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11/1/05

Online Freedom of Speech Act

Okay, I have mixed feeling about this one. First I love it because it provides free speech protection on the Internet. With some of the drivel I write I need all the protection I can get. On the other hand the bill is only being pushed to circumvent the election reforms that limit the amount of soft money that can be spent on advertising by organizations on behalf of candidates.

I have always been for the election reform bill because of the abuses by "so-called" nonprofit orgs that create ads on behalf of candidates running for office. The limits that are in place as to the amount of money that can be contributed by an individual or entity to a campaign are reasonable limits and tries to insure that special interest groups and corporations looking for favors can't capture the political process for themselves. Therefore any law that circumvents those limits is worrisome at best.

The law that was passed set limits on the amount and when those ads by the special interest groups can run, on television, radio, and in print, but it did not specifically state and on the Internet. Because of this oversight, a bill is currently being pushed through congress called the Online Freedom of Speech Act. Pretty nice name. Makes you want to feel all patriotic doesn't it?

In Politics beware for names deceive you. They call infringing on your right to privacy The Patriot Act. I haven't made up my mind on this one yet and I am going to study this one hard. I'll post later about it. Tune in. You read it. Make up your own mind. Do not let your politicians push you around on this. Read it! Make up your own mind!

Online Freedom of Speech Act


Paragraph (22) of section 301 of the Federal Election Campaign Act of 1971 (2 U.S.C. 431(22)) is amended by adding at the end of the following new sentence: "Such term shall not include communications over the Internet."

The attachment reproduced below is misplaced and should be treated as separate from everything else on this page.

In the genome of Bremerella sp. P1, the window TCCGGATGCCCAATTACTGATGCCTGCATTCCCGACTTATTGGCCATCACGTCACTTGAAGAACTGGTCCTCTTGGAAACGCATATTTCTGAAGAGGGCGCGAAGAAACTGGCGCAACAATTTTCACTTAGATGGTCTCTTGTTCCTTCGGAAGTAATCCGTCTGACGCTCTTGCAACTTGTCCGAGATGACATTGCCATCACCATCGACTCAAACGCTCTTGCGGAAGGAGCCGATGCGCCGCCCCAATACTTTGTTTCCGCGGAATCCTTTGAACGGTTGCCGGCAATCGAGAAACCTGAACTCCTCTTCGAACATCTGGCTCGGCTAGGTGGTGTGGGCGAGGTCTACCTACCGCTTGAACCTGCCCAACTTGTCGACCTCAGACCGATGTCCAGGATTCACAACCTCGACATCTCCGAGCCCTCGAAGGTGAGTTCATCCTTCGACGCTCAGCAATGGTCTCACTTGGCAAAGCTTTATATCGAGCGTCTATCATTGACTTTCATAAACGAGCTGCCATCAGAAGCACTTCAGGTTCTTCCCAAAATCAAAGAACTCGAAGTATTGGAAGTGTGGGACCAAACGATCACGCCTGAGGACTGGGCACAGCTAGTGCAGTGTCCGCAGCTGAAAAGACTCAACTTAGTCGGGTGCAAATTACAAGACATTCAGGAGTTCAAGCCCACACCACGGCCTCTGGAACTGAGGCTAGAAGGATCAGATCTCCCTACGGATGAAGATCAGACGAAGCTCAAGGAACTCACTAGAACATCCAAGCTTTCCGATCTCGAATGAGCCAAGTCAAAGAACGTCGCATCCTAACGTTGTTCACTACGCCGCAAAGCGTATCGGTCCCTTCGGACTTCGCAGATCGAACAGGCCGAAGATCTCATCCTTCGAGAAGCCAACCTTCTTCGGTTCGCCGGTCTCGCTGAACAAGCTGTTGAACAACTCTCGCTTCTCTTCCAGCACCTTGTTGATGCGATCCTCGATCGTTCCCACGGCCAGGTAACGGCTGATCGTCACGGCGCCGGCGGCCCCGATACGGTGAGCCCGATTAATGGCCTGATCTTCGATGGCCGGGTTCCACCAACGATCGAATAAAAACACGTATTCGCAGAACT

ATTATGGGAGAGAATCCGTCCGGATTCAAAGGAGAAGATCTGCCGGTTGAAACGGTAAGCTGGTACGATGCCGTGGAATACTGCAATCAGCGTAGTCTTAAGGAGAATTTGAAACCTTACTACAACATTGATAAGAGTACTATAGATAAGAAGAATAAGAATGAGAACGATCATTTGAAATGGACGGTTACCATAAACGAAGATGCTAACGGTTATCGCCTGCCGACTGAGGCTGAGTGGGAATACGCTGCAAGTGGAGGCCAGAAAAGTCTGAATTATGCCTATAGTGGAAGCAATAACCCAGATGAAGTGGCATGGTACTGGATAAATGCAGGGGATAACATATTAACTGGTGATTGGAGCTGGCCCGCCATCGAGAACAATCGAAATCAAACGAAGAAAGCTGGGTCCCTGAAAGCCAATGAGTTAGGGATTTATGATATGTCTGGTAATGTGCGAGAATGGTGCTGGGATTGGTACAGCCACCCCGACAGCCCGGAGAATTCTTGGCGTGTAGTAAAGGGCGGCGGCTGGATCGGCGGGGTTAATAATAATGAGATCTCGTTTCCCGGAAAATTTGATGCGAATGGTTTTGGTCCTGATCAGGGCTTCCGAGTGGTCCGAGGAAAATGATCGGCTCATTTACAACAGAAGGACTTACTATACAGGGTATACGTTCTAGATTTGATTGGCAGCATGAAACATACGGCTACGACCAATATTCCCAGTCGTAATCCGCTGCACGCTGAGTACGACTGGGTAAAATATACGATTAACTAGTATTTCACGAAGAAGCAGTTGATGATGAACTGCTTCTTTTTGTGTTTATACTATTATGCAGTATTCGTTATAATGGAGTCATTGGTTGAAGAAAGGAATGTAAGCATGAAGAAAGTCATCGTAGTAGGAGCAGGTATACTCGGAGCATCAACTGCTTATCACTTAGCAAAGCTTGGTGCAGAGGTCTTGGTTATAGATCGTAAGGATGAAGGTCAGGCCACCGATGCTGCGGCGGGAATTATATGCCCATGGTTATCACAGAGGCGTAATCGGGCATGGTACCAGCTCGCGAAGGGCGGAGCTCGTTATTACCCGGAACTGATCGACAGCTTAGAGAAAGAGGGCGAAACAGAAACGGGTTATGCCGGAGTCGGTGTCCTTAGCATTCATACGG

Congressman Jeb Hensarling's letter to other House Members


Dear Colleague:
When Congress passed campaign finance reform in 2002, the legislation did not identify the Internet as a target of regulation, and rightly so. The explosion of new technology has done much to democratize our politics, encourage grassroots political involvement, and act as a tremendous catalyst for civic engagement across our country. With the emergence of blogs, the Internet truly puts the power in the hands of the people.

Unfortunately, a federal judge has ruled that the FEC's previous broad exemption of the Internet was impermissible absent clear direction from Congress. Within the next sixty days, the FEC is expected to finalize rules and regulations that could squash not only free speech and citizen activism, but could well impede innovation and technology – unless Congress acts now.

Today, I introduced the Online Freedom of Speech Act to offer that direction, amending federal election law to specifically exclude communications over the Internet from the definition of "public communication" for purposes of regulation. It will allow the growth and expansion of new voices in our political process without interference. An identical bill (S.678) has been introduced in the Senate by the distinguished Minority Leader signifying that this effort is not a partisan one.

We ought to embrace these newcomers to our political process instead of applying complex and chilling regulatory burdens. Please cosponsor this important legislation and help me protect bloggers and online activists from the heavy hand of federal regulation. For more information, please call Gerry O’Shea on my staff at 5-3484.

Congressman Jeb Hensarling
5th District, Texas

Is it protecting of free speech or is it simply a dodge around campaign finance laws?


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